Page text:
"Michael Brown doesn't want to be remembered for a riot," the Rev. Al Sharpton said at the shooting victim's funeral. "He wants to be remembered as the one who made America deal with how we police in the United States." Two decades ago Rodney King wanted to be remembered for the same thing. As the Justice Department and the Senate now launch investigations prompted by the tactics of the Ferguson, Missouri, police in Brown's shooting and its aftermath, we would do well to remember the lessons that the 1991 Christopher Commission drew from its investigation into the police practices that led to King's beating at the hands of the LAPD and the riots that followed. Indeed, if the nation had indeed applied the recommendations of the Christopher Commission, there might have been no need for the National Guard and Attorney General Eric Holder to go to Ferguson to quell another potential riot.
Among the central findings of the Christopher Commission were that attitudes on gender as well as on race contributed to poor policing practices. According to the Commission, "female LAPD officers are involved in excessive use of force at rates substantially below those of male officers." The Commission credited this to the female officers' perceived ability to be "more communicative, more skillful at deescalating potentially violent situations and less confrontational ... less personally challenged by defiant suspects and [showing] less need to deal with defiance with immediate force or confrontational language."
Notwithstanding their performance, LAPD Chief Darryl Gates admitted to the Christopher Commission that female officers "had a 'real tough time' achieving acceptance within the Department," with colleagues' complaints focused on a perceived lack of stereotypically masculine qualities. According to the Christopher Commission, the police systematically overvalued these masculine qualities. The Commission criticized specific "macho" tactics of the police and police-academy training that overemphasized the paramilitary and physical and underemphasized interpersonal skills, sensitivity, politeness, and the ability to communicate, all skills that male as well as female cops could use effectively.
In 1993 the Women's Advisory Council to the LAPD followed up with a "Blueprint" calling straight down the line for less masculine and more feminine criteria in hiring and evaluating police, with the assumption that using them would both increase the number of women on the force and improve overall police performance. Instead of seeking to hire people who are aggressive, the Blueprint said, what the police should seek are good communicators; instead of concentrating on recruiting from the armed forces, they should recruit from among social workers and school teachers.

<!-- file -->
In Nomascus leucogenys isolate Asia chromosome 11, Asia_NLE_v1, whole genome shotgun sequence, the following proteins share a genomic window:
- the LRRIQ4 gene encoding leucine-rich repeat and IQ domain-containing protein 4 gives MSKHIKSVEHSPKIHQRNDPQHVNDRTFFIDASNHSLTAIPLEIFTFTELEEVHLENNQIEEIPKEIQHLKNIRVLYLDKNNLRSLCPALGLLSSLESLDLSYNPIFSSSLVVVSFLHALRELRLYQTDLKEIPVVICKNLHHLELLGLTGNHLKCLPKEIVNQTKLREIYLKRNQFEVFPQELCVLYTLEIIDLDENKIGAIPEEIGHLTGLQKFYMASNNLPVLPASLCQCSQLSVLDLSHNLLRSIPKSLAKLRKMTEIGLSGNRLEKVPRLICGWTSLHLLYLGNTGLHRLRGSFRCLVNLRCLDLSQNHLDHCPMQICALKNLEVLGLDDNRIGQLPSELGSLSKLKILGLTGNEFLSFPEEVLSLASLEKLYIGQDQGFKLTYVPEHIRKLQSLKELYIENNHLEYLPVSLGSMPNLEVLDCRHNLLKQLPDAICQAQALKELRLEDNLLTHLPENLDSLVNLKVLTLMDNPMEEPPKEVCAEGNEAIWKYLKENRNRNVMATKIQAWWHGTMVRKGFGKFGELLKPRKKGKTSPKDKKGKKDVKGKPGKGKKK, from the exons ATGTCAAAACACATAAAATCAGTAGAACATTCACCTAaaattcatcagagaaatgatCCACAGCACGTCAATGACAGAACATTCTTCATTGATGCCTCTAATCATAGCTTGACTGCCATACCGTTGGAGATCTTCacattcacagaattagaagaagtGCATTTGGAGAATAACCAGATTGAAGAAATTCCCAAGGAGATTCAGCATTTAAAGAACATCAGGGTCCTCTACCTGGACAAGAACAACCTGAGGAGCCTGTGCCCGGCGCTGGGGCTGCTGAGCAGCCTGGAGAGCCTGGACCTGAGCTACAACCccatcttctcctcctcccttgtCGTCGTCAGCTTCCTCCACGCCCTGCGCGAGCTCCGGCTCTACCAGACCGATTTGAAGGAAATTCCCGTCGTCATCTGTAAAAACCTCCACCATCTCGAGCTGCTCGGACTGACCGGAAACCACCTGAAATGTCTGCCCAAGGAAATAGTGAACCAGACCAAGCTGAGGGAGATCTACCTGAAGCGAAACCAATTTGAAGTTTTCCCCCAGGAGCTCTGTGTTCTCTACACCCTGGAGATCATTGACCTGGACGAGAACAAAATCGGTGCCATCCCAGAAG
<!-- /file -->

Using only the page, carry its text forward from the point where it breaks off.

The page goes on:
Unfortunately, the war on terror took its toll on the use of effective policing methods perceived to be feminine, not only in the Middle East but in the domestic-policing context as well. As Penny Harrington, the first female police chief of Portland, Oregon, told journalist Susan Faludi in 2005, law-enforcement agencies shifted funds "from community policing -- where many female police officers had distinguished themselves -- to all-male 'counter-terrorist squads' stocked with absurd amounts of firepower financed by the Department of Homeland Security."
But shock-and-awe tactics worked no better in Los Angeles and Ferguson than in Iraq and Afghanistan. Just as harsh methods of interrogation, although overvalued for their macho character, have a worse track record of obtaining actionable intelligence than gentler ones, so community policing has been more effective than displays of force, not only in defusing riots and resistance but in eliminating the police actions that provoke a community to riot. Thus, in Los Angeles, where more of the Christopher Commission's recommendations took hold, the shooting of an unarmed black man two days after Michael Brown was shot in Ferguson led not to riots met with riot gear and tear gas but to peaceful protests monitored by Polo-shirt wearing, bike-riding cops, and to police outreach to community leaders, building on what the LAPD called a "bank of trust."
The rest of the country needs to relearn the lessons of the Christopher Commission.